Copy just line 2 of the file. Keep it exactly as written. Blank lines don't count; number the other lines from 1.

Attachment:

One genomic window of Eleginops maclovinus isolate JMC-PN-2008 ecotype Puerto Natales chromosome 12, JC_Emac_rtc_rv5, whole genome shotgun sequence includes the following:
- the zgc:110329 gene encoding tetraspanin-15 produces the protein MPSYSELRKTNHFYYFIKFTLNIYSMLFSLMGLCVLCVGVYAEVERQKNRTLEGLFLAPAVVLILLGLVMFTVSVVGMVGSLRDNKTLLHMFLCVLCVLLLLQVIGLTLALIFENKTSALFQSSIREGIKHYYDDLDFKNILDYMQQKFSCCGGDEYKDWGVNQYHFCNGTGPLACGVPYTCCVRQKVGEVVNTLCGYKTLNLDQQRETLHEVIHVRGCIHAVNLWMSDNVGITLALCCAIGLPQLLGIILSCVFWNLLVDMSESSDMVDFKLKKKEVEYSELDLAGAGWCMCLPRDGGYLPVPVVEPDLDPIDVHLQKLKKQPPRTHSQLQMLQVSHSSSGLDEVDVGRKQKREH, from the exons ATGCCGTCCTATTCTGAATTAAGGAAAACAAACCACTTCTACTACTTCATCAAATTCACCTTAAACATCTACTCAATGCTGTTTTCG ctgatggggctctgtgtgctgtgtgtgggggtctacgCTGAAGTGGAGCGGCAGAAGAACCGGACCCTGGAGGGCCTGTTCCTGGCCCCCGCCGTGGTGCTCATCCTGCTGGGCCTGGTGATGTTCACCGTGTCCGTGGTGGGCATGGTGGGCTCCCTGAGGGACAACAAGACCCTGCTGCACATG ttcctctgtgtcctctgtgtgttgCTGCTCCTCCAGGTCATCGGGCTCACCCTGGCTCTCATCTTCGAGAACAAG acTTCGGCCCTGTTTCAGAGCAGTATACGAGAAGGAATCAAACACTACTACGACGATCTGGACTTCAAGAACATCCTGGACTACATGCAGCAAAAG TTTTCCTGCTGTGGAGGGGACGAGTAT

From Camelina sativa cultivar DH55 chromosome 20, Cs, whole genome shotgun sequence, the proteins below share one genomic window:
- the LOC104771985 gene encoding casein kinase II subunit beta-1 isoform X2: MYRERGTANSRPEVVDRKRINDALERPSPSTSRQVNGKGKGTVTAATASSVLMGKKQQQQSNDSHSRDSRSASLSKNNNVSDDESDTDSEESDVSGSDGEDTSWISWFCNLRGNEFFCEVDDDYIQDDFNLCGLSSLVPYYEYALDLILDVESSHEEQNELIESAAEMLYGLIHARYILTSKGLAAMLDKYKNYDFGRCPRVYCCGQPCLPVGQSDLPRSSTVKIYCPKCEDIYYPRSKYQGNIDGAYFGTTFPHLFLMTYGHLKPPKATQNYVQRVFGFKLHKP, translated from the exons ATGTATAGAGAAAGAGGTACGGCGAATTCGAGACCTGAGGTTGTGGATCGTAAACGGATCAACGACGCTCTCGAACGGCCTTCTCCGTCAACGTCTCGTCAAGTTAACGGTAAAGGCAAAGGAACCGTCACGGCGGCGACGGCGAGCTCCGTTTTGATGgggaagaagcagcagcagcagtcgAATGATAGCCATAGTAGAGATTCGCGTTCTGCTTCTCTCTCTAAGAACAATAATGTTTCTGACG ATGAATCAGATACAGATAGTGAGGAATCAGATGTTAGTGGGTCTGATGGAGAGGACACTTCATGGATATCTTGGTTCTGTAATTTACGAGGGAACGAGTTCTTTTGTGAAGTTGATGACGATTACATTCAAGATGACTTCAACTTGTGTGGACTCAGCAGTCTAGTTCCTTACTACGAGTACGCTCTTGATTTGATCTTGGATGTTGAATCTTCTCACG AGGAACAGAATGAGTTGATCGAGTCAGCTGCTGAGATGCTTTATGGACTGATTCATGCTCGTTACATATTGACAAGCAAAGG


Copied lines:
- the zgc:110329 gene encoding tetraspanin-15 produces the protein MPSYSELRKTNHFYYFIKFTLNIYSMLFSLMGLCVLCVGVYAEVERQKNRTLEGLFLAPAVVLILLGLVMFTVSVVGMVGSLRDNKTLLHMFLCVLCVLLLLQVIGLTLALIFENKTSALFQSSIREGIKHYYDDLDFKNILDYMQQKFSCCGGDEYKDWGVNQYHFCNGTGPLACGVPYTCCVRQKVGEVVNTLCGYKTLNLDQQRETLHEVIHVRGCIHAVNLWMSDNVGITLALCCAIGLPQLLGIILSCVFWNLLVDMSESSDMVDFKLKKKEVEYSELDLAGAGWCMCLPRDGGYLPVPVVEPDLDPIDVHLQKLKKQPPRTHSQLQMLQVSHSSSGLDEVDVGRKQKREH, from the exons ATGCCGTCCTATTCTGAATTAAGGAAAACAAACCACTTCTACTACTTCATCAAATTCACCTTAAACATCTACTCAATGCTGTTTTCG ctgatggggctctgtgtgctgtgtgtgggggtctacgCTGAAGTGGAGCGGCAGAAGAACCGGACCCTGGAGGGCCTGTTCCTGGCCCCCGCCGTGGTGCTCATCCTGCTGGGCCTGGTGATGTTCACCGTGTCCGTGGTGGGCATGGTGGGCTCCCTGAGGGACAACAAGACCCTGCTGCACATG ttcctctgtgtcctctgtgtgttgCTGCTCCTCCAGGTCATCGGGCTCACCCTGGCTCTCATCTTCGAGAACAAG acTTCGGCCCTGTTTCAGAGCAGTATACGAGAAGGAATCAAACACTACTACGACGATCTGGACTTCAAGAACATCCTGGACTACATGCAGCAAAAG TTTTCCTGCTGTGGAGGGGACGAGTAT